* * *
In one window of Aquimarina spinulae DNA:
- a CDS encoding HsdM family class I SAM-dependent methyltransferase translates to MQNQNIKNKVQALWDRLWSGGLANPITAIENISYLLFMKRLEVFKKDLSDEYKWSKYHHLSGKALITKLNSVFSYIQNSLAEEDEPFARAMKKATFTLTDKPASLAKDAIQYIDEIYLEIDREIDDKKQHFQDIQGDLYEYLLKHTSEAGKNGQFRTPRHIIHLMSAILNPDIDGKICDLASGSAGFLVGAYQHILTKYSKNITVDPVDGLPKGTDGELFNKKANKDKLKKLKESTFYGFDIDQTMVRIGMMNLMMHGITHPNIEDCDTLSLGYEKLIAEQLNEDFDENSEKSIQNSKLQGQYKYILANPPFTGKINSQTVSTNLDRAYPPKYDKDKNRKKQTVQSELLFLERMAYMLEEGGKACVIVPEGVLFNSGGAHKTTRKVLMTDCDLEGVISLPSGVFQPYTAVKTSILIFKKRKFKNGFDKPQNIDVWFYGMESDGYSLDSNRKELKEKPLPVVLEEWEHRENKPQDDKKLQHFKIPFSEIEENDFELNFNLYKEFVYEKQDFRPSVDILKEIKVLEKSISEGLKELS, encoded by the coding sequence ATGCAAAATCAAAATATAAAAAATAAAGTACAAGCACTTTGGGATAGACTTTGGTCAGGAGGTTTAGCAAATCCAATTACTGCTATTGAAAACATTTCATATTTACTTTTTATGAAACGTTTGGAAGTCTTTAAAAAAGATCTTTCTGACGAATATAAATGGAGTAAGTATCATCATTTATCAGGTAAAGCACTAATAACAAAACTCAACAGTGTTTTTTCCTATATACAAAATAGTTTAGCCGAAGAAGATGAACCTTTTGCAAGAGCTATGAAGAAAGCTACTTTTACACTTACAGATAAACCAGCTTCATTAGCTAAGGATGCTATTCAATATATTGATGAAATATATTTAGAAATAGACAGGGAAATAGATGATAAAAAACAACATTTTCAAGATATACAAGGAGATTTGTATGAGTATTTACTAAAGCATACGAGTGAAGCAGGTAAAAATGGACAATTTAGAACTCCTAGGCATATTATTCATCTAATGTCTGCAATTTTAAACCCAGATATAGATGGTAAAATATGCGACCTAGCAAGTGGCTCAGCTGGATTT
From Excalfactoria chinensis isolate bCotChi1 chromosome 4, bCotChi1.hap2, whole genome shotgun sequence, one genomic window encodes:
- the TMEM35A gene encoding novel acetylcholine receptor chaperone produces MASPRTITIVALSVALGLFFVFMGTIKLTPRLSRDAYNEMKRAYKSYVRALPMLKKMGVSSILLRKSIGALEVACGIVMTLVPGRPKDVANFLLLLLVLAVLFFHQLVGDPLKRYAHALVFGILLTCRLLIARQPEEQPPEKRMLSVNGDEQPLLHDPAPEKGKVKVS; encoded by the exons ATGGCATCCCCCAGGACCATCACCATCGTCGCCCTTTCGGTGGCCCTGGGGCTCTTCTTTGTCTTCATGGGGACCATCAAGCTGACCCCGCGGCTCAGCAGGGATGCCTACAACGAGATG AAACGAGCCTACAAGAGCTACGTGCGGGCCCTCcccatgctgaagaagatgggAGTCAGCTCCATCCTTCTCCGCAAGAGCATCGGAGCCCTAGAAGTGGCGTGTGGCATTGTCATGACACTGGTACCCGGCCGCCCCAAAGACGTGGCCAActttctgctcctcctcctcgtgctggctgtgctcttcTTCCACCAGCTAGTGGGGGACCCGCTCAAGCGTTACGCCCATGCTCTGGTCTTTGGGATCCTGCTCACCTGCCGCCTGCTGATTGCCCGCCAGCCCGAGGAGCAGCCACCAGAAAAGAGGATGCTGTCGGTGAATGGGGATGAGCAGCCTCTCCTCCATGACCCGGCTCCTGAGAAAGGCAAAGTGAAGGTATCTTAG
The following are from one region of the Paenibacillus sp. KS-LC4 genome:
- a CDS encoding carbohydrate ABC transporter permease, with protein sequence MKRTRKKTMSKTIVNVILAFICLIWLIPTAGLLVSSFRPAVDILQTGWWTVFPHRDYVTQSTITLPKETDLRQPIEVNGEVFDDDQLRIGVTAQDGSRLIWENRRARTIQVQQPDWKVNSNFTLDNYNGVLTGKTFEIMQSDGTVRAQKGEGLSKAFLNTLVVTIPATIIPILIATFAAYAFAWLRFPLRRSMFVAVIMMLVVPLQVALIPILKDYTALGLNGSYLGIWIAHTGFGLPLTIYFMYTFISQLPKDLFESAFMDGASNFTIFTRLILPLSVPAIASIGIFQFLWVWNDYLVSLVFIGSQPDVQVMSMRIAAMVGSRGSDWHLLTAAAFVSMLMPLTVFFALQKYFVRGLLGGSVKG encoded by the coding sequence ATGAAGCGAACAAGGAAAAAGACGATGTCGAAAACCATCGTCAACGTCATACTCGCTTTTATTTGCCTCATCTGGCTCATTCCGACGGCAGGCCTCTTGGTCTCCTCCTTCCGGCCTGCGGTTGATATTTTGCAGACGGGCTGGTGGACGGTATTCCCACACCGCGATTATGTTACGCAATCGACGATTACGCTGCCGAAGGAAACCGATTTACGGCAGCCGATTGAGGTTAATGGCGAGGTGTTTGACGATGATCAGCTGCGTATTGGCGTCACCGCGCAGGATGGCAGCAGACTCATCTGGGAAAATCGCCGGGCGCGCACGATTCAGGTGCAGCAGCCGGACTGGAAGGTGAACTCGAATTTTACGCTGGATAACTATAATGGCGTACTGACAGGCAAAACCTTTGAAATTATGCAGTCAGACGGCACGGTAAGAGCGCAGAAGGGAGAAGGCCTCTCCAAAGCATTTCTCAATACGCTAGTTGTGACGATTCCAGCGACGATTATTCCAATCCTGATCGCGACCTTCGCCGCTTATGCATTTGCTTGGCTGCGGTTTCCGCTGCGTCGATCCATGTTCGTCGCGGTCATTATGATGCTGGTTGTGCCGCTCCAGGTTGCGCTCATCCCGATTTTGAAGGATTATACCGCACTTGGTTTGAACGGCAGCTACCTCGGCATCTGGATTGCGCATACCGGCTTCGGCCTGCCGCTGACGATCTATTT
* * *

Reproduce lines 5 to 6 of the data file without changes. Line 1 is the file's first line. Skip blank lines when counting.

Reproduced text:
The following are from one region of the Paenibacillus sp. KS-LC4 genome:
- a CDS encoding carbohydrate ABC transporter permease, with protein sequence MKRTRKKTMSKTIVNVILAFICLIWLIPTAGLLVSSFRPAVDILQTGWWTVFPHRDYVTQSTITLPKETDLRQPIEVNGEVFDDDQLRIGVTAQDGSRLIWENRRARTIQVQQPDWKVNSNFTLDNYNGVLTGKTFEIMQSDGTVRAQKGEGLSKAFLNTLVVTIPATIIPILIATFAAYAFAWLRFPLRRSMFVAVIMMLVVPLQVALIPILKDYTALGLNGSYLGIWIAHTGFGLPLTIYFMYTFISQLPKDLFESAFMDGASNFTIFTRLILPLSVPAIASIGIFQFLWVWNDYLVSLVFIGSQPDVQVMSMRIAAMVGSRGSDWHLLTAAAFVSMLMPLTVFFALQKYFVRGLLGGSVKG encoded by the coding sequence ATGAAGCGAACAAGGAAAAAGACGATGTCGAAAACCATCGTCAACGTCATACTCGCTTTTATTTGCCTCATCTGGCTCATTCCGACGGCAGGCCTCTTGGTCTCCTCCTTCCGGCCTGCGGTTGATATTTTGCAGACGGGCTGGTGGACGGTATTCCCACACCGCGATTATGTTACGCAATCGACGATTACGCTGCCGAAGGAAACCGATTTACGGCAGCCGATTGAGGTTAATGGCGAGGTGTTTGACGATGATCAGCTGCGTATTGGCGTCACCGCGCAGGATGGCAGCAGACTCATCTGGGAAAATCGCCGGGCGCGCACGATTCAGGTGCAGCAGCCGGACTGGAAGGTGAACTCGAATTTTACGCTGGATAACTATAATGGCGTACTGACAGGCAAAACCTTTGAAATTATGCAGTCAGACGGCACGGTAAGAGCGCAGAAGGGAGAAGGCCTCTCCAAAGCATTTCTCAATACGCTAGTTGTGACGATTCCAGCGACGATTATTCCAATCCTGATCGCGACCTTCGCCGCTTATGCATTTGCTTGGCTGCGGTTTCCGCTGCGTCGATCCATGTTCGTCGCGGTCATTATGATGCTGGTTGTGCCGCTCCAGGTTGCGCTCATCCCGATTTTGAAGGATTATACCGCACTTGGTTTGAACGGCAGCTACCTCGGCATCTGGATTGCGCATACCGGCTTCGGCCTGCCGCTGACGATCTATTT